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Re: [Issue 317] Color

From: Doyle Burnett <dburnett@sesa.org>
Date: Wed, 21 Apr 2004 14:50:26 -0800
To: W3C Web Content <w3c-wai-gl@w3.org>
Message-ID: <BCAC3AB2.2726%dburnett@sesa.org>

To take this to the next step, I just got off the phone with the Alaska
Airlines web support folks.  I gave them two two different ideas for making
the reservation pages accessible.  I suggested using two red asterisks for
fields not filled-out and one black asterisk (if they even need one for
fields filled-in).  Hopefully, my comments and concerns will get to the
people who can make a difference.  The woman I spoke with was very nice.  I
also followed-up with an e-mail.  I'll be excited to check back in a week or
so to see what happened.

On 4/21/04 2:16 PM, "John M Slatin" <john_slatin@austin.utexas.edu> wrote:

> 
> Exactly the kind of thing I had in mind, Doyle; thanks so much for providing
> theexample!
> 
> John
> 
> 
> 
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> -----Original Message-----
> From: Doyle Burnett [mailto:dburnett@sesa.org]
> Sent: Wednesday, April 21, 2004 1:23 PM
> To: John M Slatin; Joe Clark; W3C Web Content
> Subject: Re: [Issue 317] Color
> 
> 
> To The Group -
> 
> There are lots of actual examples of color used in such a way as to make
> certain parts of web sites TOTALLY inaccessible.  In the example below (from
> www.alaskaair.com) starting with "Fields marked" and ending with
> Program/Number", it is unclear to a blind user and possibly a color deficient
> user which asterisk is red in color.  In this actual case, the asterisk after
> First Name is black - the asterisk after Last Name is red.  A blind or color
> deficient user who makes an error on the Alaska Airline web site will not be
> abler to correct their errors because color is used alone to describe what to
> do.  Is this the type of example we're talking about?
> 
> Example follows:
> 
> Fields marked with a red asterisk * are required.
> 
> 1) Traveler  
> This is a required field and needs to be completed.
> First Name* Last Name* 
> Mileage Program/Number
> 
> My two cents
> 
> Doyle
> 
> On 4/21/04 7:03 AM, "John M Slatin" <john_slatin@austin.utexas.edu> wrote:
> 
>> 
>> Joe, I still find forms where required fields are shown in red without
>> additional indication.  Even more often, error alerts may return
>> people to forms where the fields that have something wrong with them
>> are shown in red but not otherwise identified.
>> 
>> And no, I don't have a URL in front of me that I canpoint to.
>> 
>> 
>> 
>> 
>> 
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>> -----Original Message-----
>> From: w3c-wai-gl-request@w3.org [mailto:w3c-wai-gl-request@w3.org] On
>> Behalf Of Joe Clark
>> Sent: Wednesday, April 21, 2004 9:56 AM
>> To: WAI-GL
>> Subject: Re: [Issue 317] Color
>> 
>> 
>> 
>>> If the text is colored... then it by definition can be read by the
>>> User Agent or it wouldn't be able to render it red.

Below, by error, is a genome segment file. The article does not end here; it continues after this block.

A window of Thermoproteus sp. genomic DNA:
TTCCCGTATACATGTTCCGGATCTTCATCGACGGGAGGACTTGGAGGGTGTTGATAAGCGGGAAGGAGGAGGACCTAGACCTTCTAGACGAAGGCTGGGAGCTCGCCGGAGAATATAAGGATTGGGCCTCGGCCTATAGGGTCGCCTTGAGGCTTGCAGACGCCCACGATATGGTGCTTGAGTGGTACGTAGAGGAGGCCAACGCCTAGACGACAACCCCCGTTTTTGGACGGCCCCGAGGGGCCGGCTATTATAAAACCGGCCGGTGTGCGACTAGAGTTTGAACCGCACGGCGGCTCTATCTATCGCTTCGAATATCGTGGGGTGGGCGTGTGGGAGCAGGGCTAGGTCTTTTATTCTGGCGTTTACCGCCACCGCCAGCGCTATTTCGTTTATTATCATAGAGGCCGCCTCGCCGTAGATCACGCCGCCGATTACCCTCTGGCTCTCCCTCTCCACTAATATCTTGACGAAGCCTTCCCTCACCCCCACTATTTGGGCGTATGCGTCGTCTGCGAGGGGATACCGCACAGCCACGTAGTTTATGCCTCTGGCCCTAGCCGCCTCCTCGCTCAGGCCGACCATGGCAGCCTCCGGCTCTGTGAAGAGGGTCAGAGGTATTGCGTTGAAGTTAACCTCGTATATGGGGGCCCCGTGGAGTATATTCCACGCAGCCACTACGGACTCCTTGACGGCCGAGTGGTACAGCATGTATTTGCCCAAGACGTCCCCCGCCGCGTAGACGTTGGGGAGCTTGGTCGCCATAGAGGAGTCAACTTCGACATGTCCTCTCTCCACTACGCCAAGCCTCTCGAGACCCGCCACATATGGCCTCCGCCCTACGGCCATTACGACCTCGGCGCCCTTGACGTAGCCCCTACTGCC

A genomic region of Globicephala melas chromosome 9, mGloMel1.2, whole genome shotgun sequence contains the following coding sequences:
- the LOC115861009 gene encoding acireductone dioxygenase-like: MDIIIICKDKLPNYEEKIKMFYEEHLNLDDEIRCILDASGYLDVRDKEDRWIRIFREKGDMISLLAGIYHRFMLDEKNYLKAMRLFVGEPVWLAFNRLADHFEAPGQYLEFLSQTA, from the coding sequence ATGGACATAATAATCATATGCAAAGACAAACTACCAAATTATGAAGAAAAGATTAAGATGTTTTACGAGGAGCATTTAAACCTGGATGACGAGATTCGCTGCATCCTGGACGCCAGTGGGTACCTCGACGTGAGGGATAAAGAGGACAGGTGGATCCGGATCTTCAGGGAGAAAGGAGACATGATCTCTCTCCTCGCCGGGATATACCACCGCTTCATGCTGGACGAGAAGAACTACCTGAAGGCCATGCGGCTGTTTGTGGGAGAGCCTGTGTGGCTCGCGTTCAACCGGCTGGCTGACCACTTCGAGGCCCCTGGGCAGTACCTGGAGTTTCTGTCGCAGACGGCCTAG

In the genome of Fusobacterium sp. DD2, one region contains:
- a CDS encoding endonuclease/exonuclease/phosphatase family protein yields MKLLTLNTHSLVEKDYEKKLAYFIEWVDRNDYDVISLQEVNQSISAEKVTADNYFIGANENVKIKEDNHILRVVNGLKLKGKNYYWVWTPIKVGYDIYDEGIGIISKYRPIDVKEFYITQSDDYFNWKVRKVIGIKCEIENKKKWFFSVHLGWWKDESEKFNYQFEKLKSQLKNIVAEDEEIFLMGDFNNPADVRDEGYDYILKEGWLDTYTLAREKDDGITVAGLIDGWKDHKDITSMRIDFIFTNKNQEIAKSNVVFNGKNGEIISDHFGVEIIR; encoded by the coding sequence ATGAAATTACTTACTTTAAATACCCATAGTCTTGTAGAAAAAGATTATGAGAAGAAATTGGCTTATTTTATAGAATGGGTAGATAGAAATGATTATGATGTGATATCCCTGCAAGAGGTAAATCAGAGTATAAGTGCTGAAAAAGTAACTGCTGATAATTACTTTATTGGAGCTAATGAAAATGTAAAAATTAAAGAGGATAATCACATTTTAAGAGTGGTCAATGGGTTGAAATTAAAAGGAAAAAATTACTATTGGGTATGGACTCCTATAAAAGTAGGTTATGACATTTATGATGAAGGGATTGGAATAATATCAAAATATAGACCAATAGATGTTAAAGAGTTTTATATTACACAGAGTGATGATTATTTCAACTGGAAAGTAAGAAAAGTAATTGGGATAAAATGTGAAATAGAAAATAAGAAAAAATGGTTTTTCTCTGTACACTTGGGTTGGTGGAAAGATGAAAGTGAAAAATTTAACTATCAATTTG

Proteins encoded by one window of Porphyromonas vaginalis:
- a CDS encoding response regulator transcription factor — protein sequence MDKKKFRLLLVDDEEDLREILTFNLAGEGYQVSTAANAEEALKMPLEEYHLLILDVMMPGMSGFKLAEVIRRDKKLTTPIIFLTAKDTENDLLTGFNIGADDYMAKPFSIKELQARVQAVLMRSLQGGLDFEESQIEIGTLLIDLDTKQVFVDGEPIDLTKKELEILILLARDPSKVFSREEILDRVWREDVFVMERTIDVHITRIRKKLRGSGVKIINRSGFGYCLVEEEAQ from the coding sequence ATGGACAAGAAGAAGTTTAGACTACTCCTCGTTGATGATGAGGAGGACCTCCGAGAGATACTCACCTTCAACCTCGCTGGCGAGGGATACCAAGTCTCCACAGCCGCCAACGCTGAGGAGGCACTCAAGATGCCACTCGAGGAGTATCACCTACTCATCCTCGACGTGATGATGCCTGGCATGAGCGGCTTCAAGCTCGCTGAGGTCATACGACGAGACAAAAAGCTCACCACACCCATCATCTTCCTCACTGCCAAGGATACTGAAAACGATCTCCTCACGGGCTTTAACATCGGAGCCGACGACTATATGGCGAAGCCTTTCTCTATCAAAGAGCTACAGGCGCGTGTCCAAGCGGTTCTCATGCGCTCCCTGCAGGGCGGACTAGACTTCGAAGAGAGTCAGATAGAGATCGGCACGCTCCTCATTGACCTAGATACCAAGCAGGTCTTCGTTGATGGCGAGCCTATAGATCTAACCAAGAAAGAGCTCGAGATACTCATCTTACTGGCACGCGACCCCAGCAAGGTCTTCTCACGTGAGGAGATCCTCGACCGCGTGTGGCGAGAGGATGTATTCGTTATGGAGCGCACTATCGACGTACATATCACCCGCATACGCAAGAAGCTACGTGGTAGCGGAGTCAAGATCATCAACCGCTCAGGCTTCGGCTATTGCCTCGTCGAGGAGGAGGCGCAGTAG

>> 
>> You mean there's HTML under that rendering? An amazing revelation.
>> 
>>> If the colored information is a line or something in a graphic - then
>>> it would need to be described.
>> 
>> A poor choice of words.
>> 
>>> But for a person who is colorblind -- they would generally only have
>>> standard visual browsers.    And figuring out which item is what color
>> based
>>> on color codes in the source would be beyond them.
>> 
>> and that task *almost never comes up*. I am at the extreme high end of
>> Web-surfing habits among Working Group members, as adduced elsewhere,
>> and I have found precious few sites that, in essence, say "Click the
>> red box
>> 
>> to cancel. Click the green box to buy." It borders on nonexistence.
>> 
>> WCAG WG has this annoying tic of pretending it knows the first thing
>> about colour deficiency. Nobody seems to want to do the reading. Not
>> only is it readily available, much of it for free, but I brought
>> photocopies to the Toronto f2f.
>> 
>> All we have to do is require authors not to use confusable colours in
>> confusable ways. You can put red and green right next to each other
>> and it won't necessarily mean anything special for colour-deficient
>> viewers. And no, this has *nothing* to do with greyscale display and
>> precious little to do with another shibboleth, "contrast."
>> 
>>> Now
>>> 1- we COULD require all color blind people to have a plug in that
>>> would expose colors to them.
>> 
>> Isn't this like denoting a language change by writing "The following
>> text is in Spanish"?
>> 
>>> OR
>>> 2-  we COULD require authors to have something that would provide a
>>> redundant non-color cue for any color encoded information.
>> 
>> Every site that uses colour-- and few do not-- has "colour-encoded
>> information." Besides, our other proposed guidelines would require
>> authors to use something apart from just colour to communicate
>> meaning. HTML is not incredibly well-suited to this task, but it can
>> be done. I provided examples for the Toronto f2f.
>> 
>>> Anyone see holes in the above
>> 
>> It's all hole and no donut.
>> 
>> 
>>> - or additional things to keep in mind?
>>> - or anything else on this?
>> 
>> How about "do your research"? If that seems too onerous, you could
>> simply trust the contributor who *has* done it.
>> 
>> Oh, hi, Kynn. I'm sure you'll have something to say about this, or
>> rather, about me.
> 
> 
> 
Received on Wednesday, 21 April 2004 18:50:44 GMT

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